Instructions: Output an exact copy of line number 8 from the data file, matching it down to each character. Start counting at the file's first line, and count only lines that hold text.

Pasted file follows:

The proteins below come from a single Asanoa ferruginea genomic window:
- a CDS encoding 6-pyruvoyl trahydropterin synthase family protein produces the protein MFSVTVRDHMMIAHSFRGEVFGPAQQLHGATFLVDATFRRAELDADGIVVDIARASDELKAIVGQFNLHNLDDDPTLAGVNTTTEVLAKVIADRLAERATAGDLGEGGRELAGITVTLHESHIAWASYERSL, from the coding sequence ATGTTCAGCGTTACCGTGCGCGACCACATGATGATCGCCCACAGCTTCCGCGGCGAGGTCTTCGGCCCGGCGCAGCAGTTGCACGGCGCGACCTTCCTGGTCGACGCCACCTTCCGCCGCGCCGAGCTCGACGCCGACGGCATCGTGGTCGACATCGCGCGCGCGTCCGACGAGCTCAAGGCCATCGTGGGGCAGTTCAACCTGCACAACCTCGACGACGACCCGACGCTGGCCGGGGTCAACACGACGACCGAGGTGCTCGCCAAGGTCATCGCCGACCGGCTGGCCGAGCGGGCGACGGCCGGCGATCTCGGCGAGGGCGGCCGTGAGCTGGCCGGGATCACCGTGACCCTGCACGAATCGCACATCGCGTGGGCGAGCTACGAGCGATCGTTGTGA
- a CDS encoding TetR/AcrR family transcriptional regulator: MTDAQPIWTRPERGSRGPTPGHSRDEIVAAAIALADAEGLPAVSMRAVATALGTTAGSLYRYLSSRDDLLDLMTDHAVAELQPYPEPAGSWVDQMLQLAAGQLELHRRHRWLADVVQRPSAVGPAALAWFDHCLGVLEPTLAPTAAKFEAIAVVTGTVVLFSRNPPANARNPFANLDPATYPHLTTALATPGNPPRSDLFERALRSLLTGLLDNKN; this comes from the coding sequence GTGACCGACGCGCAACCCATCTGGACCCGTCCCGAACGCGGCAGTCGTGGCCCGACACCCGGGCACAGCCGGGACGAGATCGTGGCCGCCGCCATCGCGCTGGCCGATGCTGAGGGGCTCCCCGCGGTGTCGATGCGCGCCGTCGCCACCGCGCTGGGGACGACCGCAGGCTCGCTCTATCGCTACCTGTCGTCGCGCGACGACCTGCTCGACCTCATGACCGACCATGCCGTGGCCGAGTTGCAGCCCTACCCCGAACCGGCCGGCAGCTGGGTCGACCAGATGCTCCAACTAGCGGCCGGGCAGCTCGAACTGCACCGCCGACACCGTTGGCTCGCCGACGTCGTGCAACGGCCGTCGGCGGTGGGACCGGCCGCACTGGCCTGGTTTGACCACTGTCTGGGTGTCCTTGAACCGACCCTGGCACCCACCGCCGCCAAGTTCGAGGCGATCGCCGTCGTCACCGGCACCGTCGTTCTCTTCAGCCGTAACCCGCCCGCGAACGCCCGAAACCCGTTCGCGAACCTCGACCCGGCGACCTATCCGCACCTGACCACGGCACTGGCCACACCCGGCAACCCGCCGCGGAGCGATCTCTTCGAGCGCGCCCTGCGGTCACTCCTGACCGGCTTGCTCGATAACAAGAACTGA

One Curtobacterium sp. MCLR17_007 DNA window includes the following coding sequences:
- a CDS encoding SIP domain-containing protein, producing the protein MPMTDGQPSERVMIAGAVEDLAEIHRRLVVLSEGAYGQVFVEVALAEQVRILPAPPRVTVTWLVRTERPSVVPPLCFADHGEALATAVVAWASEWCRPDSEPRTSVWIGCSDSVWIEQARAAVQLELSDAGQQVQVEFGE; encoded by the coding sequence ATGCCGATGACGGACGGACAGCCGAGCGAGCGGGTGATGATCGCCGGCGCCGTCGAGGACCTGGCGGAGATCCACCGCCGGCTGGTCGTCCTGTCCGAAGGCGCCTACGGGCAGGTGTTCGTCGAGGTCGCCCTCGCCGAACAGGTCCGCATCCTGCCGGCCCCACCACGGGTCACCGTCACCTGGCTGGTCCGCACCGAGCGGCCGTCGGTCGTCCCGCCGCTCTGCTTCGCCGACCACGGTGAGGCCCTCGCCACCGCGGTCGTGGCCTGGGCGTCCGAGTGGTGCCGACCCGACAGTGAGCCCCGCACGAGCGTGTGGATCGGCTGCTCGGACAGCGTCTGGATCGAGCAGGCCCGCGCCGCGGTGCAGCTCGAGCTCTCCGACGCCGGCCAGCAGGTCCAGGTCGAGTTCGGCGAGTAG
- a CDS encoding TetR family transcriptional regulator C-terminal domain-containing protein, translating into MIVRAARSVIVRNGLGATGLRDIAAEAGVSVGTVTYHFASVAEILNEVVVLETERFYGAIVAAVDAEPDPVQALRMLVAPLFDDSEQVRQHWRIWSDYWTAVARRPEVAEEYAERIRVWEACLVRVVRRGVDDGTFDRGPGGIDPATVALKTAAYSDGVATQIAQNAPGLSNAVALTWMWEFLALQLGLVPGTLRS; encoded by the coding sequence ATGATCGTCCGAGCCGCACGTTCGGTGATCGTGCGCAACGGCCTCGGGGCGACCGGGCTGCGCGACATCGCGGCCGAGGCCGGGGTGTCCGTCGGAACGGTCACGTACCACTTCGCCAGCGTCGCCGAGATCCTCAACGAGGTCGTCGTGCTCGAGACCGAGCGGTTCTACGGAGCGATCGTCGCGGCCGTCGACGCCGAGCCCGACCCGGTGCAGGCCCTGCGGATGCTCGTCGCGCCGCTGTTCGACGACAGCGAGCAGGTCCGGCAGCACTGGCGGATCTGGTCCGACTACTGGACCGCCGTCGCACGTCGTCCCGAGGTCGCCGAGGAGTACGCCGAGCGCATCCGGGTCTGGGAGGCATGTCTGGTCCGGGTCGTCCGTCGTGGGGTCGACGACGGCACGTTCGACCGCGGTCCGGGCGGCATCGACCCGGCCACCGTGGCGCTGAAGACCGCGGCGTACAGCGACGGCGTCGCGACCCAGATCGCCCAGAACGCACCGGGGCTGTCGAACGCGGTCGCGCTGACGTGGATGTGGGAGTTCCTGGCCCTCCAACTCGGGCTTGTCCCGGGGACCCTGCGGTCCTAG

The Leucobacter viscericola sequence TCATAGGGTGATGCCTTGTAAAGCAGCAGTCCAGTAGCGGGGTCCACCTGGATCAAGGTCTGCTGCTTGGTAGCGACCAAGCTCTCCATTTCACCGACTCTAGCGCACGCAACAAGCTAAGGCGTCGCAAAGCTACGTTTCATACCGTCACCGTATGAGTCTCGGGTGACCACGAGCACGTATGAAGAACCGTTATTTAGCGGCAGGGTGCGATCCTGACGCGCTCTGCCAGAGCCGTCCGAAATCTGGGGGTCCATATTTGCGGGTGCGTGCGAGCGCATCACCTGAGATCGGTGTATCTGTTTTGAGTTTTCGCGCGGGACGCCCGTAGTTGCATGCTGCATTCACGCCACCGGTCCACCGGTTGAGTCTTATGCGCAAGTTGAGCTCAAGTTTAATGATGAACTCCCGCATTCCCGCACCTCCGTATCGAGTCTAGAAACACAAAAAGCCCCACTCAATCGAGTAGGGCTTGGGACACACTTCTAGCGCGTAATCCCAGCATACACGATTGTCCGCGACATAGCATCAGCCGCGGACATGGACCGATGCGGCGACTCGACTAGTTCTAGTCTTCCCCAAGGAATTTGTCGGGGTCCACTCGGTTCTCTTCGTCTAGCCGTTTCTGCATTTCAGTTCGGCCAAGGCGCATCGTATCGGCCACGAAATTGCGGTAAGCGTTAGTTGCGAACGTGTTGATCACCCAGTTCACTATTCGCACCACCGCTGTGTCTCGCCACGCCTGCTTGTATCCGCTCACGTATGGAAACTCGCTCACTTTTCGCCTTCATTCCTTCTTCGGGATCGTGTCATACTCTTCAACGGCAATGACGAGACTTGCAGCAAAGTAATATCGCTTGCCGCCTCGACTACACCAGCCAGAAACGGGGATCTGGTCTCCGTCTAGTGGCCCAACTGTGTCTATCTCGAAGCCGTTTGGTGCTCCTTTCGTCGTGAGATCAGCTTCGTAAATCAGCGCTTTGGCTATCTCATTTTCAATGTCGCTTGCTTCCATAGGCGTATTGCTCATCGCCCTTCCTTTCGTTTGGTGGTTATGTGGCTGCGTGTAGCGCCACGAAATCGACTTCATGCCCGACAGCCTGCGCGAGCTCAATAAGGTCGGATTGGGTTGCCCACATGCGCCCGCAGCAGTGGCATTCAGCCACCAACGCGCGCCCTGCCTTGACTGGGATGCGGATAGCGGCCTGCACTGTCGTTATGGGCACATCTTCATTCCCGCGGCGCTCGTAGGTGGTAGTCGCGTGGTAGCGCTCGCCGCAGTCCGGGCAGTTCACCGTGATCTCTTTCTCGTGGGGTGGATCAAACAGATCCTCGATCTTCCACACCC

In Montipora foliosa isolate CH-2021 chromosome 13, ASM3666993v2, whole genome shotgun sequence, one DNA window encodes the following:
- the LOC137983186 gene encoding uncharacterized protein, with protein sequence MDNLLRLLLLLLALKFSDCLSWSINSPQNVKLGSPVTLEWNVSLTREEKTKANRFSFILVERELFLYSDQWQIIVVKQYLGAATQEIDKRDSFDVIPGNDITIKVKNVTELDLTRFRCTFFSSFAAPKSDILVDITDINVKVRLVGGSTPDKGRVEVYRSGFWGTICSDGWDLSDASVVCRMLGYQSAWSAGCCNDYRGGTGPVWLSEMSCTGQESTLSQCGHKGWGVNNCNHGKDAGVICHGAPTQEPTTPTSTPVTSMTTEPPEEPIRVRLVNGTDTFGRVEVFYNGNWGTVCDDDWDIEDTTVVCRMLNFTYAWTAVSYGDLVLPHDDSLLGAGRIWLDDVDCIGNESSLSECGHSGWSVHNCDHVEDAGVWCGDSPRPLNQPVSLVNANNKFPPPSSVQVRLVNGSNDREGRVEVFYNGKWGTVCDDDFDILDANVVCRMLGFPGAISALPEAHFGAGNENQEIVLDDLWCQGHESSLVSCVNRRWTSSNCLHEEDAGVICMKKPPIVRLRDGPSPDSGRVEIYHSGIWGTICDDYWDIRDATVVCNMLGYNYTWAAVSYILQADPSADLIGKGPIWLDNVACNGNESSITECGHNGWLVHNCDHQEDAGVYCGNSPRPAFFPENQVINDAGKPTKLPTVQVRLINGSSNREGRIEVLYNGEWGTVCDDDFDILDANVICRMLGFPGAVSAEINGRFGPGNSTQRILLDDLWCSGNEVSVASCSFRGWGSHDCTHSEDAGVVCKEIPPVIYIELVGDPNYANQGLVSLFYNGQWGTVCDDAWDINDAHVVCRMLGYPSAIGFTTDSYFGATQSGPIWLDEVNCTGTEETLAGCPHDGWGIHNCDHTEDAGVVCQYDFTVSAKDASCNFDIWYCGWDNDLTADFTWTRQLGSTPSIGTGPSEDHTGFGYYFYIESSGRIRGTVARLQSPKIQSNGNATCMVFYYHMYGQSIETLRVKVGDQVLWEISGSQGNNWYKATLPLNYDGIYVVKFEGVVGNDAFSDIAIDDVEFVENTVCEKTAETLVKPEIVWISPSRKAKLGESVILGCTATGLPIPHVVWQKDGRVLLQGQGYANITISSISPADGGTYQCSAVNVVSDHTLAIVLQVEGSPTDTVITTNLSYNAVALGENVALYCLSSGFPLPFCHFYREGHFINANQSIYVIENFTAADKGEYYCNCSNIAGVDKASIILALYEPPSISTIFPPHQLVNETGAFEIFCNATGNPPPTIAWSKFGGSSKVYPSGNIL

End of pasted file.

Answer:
In Montipora foliosa isolate CH-2021 chromosome 13, ASM3666993v2, whole genome shotgun sequence, one DNA window encodes the following: